Legislative Dems' newest budget rejects most of Governor's newest cuts
In the latest budget proposal, Democrats in legislative leadership have
rejected many of the
Governor's most recent cuts. The newest legislative proposal rejects the
Governor's plan to cut another 8,700 working parents off HUSKY. Because of cuts
passed last year,
17, 688 working parents will lose coverage as of July 31st. The latest
legislative proposal also reverses 85% of proposed hospital cuts, restores
mental health cuts, and rejected proposals to expand the administration's
authority to cut the budget without legislative approval. The legislative
proposal does cut payments to Medicaid ASOs, nursing home rates, home care
payments, and children's dental care. The latest proposal builds off the version
that passed the
Appropriations Committee. That version differed significantly from the
Governor's initial proposal in February. Differing versions are driven both
by differing priorities and by declining revenue projections in the last few
months. Negotiations will continue; the legislative session is scheduled to end
Connecticut's Medicaid redesign update - Pros and Cons
Connecticut's Medicaid program has earned national recognition for combining
improved access to high quality care with an impressive record of cost control.
Shifting the program from a financial risk payment model to care coordination
through person-centered medical homes (PCMHs) four years ago is widely credited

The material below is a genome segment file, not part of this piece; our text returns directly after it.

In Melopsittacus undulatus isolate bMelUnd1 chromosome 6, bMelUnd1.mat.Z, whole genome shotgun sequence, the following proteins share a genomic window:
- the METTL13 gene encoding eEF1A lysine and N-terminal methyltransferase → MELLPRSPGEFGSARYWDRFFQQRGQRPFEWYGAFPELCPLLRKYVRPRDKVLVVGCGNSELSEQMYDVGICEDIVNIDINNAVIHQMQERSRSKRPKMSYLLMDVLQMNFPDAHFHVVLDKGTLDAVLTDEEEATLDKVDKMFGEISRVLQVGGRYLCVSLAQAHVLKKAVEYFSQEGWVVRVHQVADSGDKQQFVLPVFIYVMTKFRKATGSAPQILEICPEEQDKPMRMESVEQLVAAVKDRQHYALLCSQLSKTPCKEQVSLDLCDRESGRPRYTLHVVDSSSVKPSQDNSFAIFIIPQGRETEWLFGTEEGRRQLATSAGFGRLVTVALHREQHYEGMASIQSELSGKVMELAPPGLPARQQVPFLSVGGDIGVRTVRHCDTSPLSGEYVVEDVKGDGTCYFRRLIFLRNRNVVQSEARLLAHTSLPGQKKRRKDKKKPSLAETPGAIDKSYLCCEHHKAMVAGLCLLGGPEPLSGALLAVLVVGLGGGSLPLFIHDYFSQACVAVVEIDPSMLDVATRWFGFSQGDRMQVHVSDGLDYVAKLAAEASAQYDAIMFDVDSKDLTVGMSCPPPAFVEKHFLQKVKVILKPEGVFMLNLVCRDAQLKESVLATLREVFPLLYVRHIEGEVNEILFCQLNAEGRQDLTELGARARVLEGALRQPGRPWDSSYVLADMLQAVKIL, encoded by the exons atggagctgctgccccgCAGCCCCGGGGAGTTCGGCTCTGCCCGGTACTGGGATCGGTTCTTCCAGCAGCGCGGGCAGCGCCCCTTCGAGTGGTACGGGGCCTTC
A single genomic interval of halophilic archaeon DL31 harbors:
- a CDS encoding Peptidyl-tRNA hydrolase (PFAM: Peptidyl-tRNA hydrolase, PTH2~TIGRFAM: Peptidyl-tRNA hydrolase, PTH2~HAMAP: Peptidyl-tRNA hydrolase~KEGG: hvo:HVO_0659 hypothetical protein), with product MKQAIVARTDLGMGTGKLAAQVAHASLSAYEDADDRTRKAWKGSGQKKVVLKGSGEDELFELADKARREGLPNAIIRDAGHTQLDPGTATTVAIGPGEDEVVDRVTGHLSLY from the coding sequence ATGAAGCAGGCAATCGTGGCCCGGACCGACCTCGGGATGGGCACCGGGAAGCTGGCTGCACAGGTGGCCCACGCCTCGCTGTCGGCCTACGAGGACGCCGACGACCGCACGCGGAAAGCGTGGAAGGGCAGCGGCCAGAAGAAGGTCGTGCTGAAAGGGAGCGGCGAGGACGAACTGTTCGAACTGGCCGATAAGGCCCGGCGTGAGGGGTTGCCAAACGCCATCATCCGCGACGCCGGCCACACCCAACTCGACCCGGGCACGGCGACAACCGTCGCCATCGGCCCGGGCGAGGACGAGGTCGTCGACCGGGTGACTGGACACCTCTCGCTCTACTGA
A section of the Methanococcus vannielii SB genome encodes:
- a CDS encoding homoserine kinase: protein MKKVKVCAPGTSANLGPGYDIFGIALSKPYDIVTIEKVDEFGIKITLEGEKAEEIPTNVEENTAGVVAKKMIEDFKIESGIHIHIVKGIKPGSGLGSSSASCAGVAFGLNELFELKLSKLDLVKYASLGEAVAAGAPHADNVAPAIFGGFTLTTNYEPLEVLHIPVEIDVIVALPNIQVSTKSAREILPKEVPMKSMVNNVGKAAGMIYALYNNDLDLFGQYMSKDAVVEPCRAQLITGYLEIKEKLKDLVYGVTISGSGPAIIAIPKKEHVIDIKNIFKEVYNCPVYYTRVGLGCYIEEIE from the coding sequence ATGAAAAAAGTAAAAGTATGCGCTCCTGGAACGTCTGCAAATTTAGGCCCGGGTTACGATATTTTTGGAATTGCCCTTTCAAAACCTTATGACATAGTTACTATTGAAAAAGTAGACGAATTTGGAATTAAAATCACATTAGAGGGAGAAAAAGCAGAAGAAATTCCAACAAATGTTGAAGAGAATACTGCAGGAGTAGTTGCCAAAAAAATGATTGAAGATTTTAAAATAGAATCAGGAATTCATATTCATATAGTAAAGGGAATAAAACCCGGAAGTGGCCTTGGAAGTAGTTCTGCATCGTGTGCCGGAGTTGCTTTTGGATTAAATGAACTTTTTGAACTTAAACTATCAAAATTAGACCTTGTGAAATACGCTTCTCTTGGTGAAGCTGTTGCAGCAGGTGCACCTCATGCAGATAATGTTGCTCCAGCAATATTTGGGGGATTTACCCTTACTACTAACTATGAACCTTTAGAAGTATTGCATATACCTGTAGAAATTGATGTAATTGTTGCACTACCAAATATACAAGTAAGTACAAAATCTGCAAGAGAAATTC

with that success. Last year the administration began developing a new,
ambitious reform plan, Medicaid Quality Improvement and Shared Savings Program
(MQISSP) committed to build on and support the success of the PCMH program.
Under MQISSP, the state intends to contract with networks of providers that will
coordinate person-centered care among a continuum of providers and community
resources. Networks will share in the resulting savings in the total cost of
care for their attributed members if they meet quality standards. Decisions
about how to structure the program are largely complete and drafting has begun
on the MQISSP application for networks.
Among fourteen major issues decided
to date, most are very positive (pros) and will support the goals of improved
quality and satisfaction. But three are problematic. For more information,
read the CT Health Policy Project brief.
Webinar: The Potential of Palliative Care for People with Serious Illness
Palliative care offers great potential to improve and extend the lives of
people with serious illness, allowing them to get care at home if they wish,
while controlling costs. In addition to her considerable expertise and
knowledge, Dr. Diane Meier is an enthusiastic advocate for palliative care. She
directs the Center to Advance Palliative Care in addition to her position on the
faculty at the Icahn School of Medicine at Mount Sinai in New York City. Among
many awards, she won a 2008 MacArthur Fellowship. Join the
Complex Care Committee webinar May 9th at 10:30 am (note this is an updated
time) to hear from Dr. Meier about the potential of palliative care and how it
could benefit seriously ill Connecticut Medicaid members.
Forum on skyrocketing drugs costs and what can be done
May 17th the CT State Medical Society and the Office of State Comptroller are
CT Pharmaceutical Forum: Access, Affordability and Better Health. The forum
will explore value and outcome-based purchasing programs to improve access to
affordable prescription drugs. The forum will be in Room E2 of the Legislative
Office Building from 9 am to noon.
Click here to register.
Highlights from the CT Health Notes Blog
Connecticut most costly for nursing home care, above US average for all LTSS
Private employer costs higher in New England, but health costs are less of the
CT Health Notes is an informational newsletter of the Connecticut
Health Policy Project. Feel free to share CT Health Notes freely. If
you know someone who would like to subscribe, please refer them to
online subscription form.